Avoiding Hair Loss ScamsHair loss potions, lotions, creams, and rubs are a multi billion dollar industry worldwide – it has been this way for years, and will continue to be so. Everyone wants your money, and the old adage that ‘a fool and his money are easily parted’ is never more true than when you think how many companies make a tidy profit from hawking cheap ‘miracle cures’. The sad truth is that many, many people are desperate to find a solution to their hair loss and will grasp at anything that looks remotely likely to solve their hair loss problems. There’s very little money to be made in the truth when it comes to hair loss, so that’s not the direction many marketers take when it comes to selling you their products. Hair loss products have been estimated to be in excess of $1 billion a year industry, and that figure alone should give you some idea as to the bone-fides of hair loss product claims. With such money at stake, if there were truly a product that could stop your hair loss and regrow your lost hair, everyone would know about it – it would be very, very big news indeed. Small advertisements in obscure sections of newspapers would not be the likely domain of a product with such earning potential if it were capable of delivering results.
Think before you buy. Look for any product guarantees and make sure to read any claims that the product manufacturers make. Don’t be taken in by those ‘before’ and ‘after’ photos that seem to be the main staple of hair loss product advertising. Any 1st year graphics student can doctor a photo to make someone look like they have a fuller head of hair, and any 1st year marketing student can come up with phrases like ‘makes your hair look thicker’, so don’t be fooled by the product’s blurb. Take a good look at the claims, and don’t make any impulse buys – impulse buys are what keep the hair loss scammers in business and making tidy profits.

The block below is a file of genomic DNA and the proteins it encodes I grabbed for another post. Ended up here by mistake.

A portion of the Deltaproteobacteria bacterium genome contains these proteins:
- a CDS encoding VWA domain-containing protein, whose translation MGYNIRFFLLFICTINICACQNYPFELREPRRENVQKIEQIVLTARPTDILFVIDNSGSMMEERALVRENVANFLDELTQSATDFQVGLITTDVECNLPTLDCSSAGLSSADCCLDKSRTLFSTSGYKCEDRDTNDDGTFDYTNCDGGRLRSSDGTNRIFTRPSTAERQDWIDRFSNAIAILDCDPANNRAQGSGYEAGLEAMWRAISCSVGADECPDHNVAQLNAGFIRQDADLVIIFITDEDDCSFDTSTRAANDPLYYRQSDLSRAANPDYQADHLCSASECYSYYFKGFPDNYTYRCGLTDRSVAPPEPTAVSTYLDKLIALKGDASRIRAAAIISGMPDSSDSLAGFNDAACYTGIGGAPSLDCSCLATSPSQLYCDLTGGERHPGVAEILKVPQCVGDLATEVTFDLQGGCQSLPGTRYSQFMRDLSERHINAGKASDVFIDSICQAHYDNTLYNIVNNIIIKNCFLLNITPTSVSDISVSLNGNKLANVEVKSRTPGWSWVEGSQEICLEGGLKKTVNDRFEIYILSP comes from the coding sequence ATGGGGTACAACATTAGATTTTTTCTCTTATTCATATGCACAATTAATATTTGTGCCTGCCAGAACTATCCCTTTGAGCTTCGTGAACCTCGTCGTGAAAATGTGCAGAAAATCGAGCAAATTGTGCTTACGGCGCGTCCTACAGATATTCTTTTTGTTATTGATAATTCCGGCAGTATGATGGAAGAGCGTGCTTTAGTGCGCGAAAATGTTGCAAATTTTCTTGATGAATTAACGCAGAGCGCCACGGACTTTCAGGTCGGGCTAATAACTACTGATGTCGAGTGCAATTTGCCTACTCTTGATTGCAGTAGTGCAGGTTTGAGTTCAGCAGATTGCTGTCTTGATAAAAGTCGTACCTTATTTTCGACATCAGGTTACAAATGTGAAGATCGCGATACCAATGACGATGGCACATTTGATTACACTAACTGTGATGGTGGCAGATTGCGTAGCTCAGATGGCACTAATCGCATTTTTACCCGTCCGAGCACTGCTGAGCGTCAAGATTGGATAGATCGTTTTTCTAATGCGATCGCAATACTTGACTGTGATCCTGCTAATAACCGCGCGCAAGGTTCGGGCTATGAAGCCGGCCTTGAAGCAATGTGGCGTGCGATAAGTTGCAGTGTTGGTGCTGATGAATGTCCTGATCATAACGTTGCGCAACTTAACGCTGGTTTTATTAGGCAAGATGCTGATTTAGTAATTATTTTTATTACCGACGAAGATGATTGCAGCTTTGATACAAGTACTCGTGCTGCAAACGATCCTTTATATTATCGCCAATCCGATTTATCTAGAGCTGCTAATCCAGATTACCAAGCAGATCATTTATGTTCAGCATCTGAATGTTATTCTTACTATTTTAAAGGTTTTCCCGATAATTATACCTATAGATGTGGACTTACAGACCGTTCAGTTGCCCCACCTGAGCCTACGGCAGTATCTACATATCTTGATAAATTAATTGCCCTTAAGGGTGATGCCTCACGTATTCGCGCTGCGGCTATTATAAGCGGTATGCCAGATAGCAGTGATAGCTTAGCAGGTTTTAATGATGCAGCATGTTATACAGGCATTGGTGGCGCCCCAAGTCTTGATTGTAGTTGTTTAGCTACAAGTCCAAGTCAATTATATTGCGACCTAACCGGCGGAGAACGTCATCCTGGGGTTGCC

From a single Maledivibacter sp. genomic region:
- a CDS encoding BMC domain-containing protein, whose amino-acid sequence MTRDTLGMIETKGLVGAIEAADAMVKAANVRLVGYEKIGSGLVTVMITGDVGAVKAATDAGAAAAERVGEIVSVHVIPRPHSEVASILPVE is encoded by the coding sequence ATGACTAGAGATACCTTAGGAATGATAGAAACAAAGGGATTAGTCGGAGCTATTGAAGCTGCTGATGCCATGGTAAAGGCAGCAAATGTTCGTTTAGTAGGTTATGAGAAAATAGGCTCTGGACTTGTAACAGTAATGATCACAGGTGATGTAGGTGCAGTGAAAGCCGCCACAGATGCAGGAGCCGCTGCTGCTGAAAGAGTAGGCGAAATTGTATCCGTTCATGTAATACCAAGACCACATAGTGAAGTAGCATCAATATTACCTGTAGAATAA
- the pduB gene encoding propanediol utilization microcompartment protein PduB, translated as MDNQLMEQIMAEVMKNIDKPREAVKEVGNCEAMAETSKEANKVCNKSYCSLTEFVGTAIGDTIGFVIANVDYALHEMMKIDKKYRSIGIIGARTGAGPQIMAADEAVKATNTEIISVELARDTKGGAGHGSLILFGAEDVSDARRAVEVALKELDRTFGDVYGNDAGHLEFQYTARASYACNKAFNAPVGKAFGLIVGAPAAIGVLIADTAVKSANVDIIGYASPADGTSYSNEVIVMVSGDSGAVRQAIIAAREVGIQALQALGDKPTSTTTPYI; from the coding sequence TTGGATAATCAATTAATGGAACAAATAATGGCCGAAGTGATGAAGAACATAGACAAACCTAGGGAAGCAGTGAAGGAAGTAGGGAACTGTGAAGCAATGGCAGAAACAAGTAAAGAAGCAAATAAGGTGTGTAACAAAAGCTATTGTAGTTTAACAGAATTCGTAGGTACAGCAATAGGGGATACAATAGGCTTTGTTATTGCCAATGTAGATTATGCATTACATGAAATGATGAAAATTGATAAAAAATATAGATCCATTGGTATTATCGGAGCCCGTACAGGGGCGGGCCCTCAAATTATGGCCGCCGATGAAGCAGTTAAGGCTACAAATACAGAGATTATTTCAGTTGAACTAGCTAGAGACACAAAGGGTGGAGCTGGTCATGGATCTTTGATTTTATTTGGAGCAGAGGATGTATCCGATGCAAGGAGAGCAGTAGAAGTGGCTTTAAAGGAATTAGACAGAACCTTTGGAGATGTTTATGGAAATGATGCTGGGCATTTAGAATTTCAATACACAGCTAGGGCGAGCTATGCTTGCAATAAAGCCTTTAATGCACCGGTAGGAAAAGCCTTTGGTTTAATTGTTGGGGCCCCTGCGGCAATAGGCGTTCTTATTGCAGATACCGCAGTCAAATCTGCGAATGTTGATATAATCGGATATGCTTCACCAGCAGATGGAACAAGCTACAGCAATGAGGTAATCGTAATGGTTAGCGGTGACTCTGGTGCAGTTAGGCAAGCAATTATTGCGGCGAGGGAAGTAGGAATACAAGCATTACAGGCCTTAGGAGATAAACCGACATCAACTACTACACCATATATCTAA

The good news is that in the U.S., the FDA (Food and Drug Administration) and the FTC (Federal Trade Commission) both have waged war against unscrupulous peddlers of products that make false claims, particularly in the case of hair loss products. You can find a lot of information about products that may have warnings against them at their respective sites, FDA (www.fda.gov) and FTC (www.ftc.gov) - just use their on site search facilities with the term ‘hair loss’ and you’ll see just how much information you can uncover (they are actually very good resources for general information about hair loss products). You can also log complaints with these organizations if you feel you have been the victim of a scam. One comforting fact is that as America is one of the biggest consumer blocs in the world, chances are that any product worth experimenting with is sure to be available in America. If it is, then it falls under the jurisdiction of the FDA. If the product doesn’t meet it’s advertising claims, then at least you have some recourse with the FDA.
What’s the easiest way to avoid being taken in by a scam? Knowledge. The more you know about the causes of hair loss, the more you’ll be able to identify a legitimate product when it comes along. The simple fact is that there is no complete cure for baldness or hair loss at this time, and given the known causes of hair loss there is unlikely to be one single ingredient that can cure hair loss. There are products that tackle DHT, and DHT is known to trigger hair loss, and that’s really about how far we have come. The Internet can be one of your most valuable tools when it comes to hair loss products and their claims. Remember, nearly 40% of men will suffer from hair loss at some point in their lives, so there is a good chance that someone, somewhere, has an opinion on the product you’re thinking of using. Good or bad, you’ll find plenty of opinions on the net and you should seek out as many of them before you part with your hard earned money.
Remember, if it seems to good to be true, especially when it comes to hair loss treatments, it probably is.